Ghana’s debt to GDP currently stands at 78.4 percent and not 81.5 percent as reported in a Bloomberg article, the Ministry of Finance has clarified.
The Ministry of Finance said that Bloomberg gave wrong historical debt to Gross Domestic Product (GDP) figures of Ghana in its reportage.
In dismissing the report, the Ministry pointed out that the piece contained several severe factual mistakes that, if not remedied, could lead investors to be concerned.
In setting the record straight, the Ministry in a statement cited an instance where the report indicated that Ghana’s end-of-year debt-to-GDP ratio was 81.5 percent.
“This is incorrect. Our provisional nominal debt to GDP, as at the end of November 2021 was 78.4 percent, which is the latest data available. December revenue collections are seasonally the largest for any year, it is unlikely that our financing requirements in December will result in us exceeding 80 percent debt to GDP by December 2021,” it noted.
“The Bloomberg article gave wrong historical debt to GDP figures. It is essential we make the correction that Ghana’s debt to GDP figures a decade ago were 39.67 percent and 47.80 percent for 2011 and 2012, respectively, and not 31.4 percent as stated in the Bloomberg publication. Again, it is important to note that for the period prior to the COVID-19 global pandemic, Ghana experienced an average debt-to-GDP ratio of 56.4 percent from 2015 to 2019. In 2020, Ghana’s GDP grew by 0.4 percent because of the impact of the Covid-19 Pandemic on the economy,” it noted.
Additionally, the Ministry explained that the increased COVID-19-related expenses, combined with reduced income objectives as a result of the pandemic’s impact, resulted in an increase in debt-to-GDP from 62.4 percent in 2019 to 76.1 percent in 2020.
The Finance Ministry said that the current debt-to-GDP ratio of 78.4 percent, at the end of November 2021, shows a slower rate of debt buildup (a declined by a half to 18 percent as of November 2021 from 34 percent in 2020).
“This attests to an improvement in our debt and liability management, contrary to what the article seeks to suggest. Furthermore, with the positive Primary balance target for 2022 – one of the key fiscal anchors in 2022 – Ghana should see improved stability and reduction in the debt to GDP ratio in 2022 and through the medium term,” it said.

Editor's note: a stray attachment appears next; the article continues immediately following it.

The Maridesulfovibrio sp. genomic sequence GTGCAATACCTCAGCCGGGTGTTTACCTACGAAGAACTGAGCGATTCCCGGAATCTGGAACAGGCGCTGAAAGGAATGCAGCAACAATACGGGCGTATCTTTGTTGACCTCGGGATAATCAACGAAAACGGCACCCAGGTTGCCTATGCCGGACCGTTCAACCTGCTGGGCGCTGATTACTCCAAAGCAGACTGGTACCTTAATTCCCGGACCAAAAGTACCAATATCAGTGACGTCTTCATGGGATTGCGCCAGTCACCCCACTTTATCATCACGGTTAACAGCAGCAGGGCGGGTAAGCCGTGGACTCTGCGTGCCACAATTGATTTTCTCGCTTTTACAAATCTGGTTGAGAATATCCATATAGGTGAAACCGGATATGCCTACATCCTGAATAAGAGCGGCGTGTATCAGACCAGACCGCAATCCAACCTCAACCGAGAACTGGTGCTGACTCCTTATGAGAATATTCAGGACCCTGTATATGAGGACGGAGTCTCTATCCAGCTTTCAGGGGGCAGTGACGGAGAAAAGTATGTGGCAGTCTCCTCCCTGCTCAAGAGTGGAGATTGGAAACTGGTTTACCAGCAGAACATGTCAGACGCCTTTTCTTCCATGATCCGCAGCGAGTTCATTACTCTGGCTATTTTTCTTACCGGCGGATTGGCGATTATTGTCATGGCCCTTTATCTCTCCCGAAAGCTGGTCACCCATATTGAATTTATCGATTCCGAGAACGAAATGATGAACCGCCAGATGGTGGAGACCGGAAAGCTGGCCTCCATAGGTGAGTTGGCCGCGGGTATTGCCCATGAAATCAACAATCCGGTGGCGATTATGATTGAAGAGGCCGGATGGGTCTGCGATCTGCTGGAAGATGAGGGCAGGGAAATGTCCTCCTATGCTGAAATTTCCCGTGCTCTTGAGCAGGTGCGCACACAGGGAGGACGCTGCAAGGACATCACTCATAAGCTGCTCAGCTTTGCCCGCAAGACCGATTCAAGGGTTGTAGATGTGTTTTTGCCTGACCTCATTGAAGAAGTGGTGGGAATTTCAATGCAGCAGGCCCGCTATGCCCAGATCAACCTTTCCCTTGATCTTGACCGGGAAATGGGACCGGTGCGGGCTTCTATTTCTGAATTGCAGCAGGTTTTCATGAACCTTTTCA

Ghana’s financial situation, according to the Finance Ministry, is neither threatened by foreign imbalances or a shortage of reserves.
“The reserves, at over 5 months of import cover, is well above our internal target of four months and better than the average over the previous two decades. Foreign financing of the 2022 Budget, of $1.5 billion is also bolstered by the balance of Special Drawing Rights of approximately $700 million,” portions of the statement read.
Responding to the Bloomberg report which stated that “Ghana Debt Moves Deeper into Distress as Investors lose Patience,” the Finance Ministry said, “like all emerging market countries with foreign investor participation in our domestic debt, Ghana is susceptible to a tighter US Monetary Policy stance. However, Ghana has healthy reserves of over 5 months of import cover amidst reduced levels of foreign investor participation in our domestic market,”
“As of November 2021, our data indicates that only 16.55 percent of our domestic debt is held by non-residents investors as compared to 38.44% and 30.01% in 2017 and 2018, respectively,” it pointed out.
“Whereas we acknowledge that the current trading levels of our Eurobonds have widened, we do not believe that it is warranted nor do we believe that it reflects the strong underlying fundamentals of the Ghanaian economy and our rapid rebound post the Covid-19 pandemic as evidenced by the healthy Gross Domestic Product growth of 6.6 percent for the third quarter alone and an average of 5.2 percent for the first three quarters of 2021. While the end year growth targets for 2021 has been revised to 4.4 percent, high frequency indicators suggest a continued strong momentum in economic activity in the fourth quarter,” it added.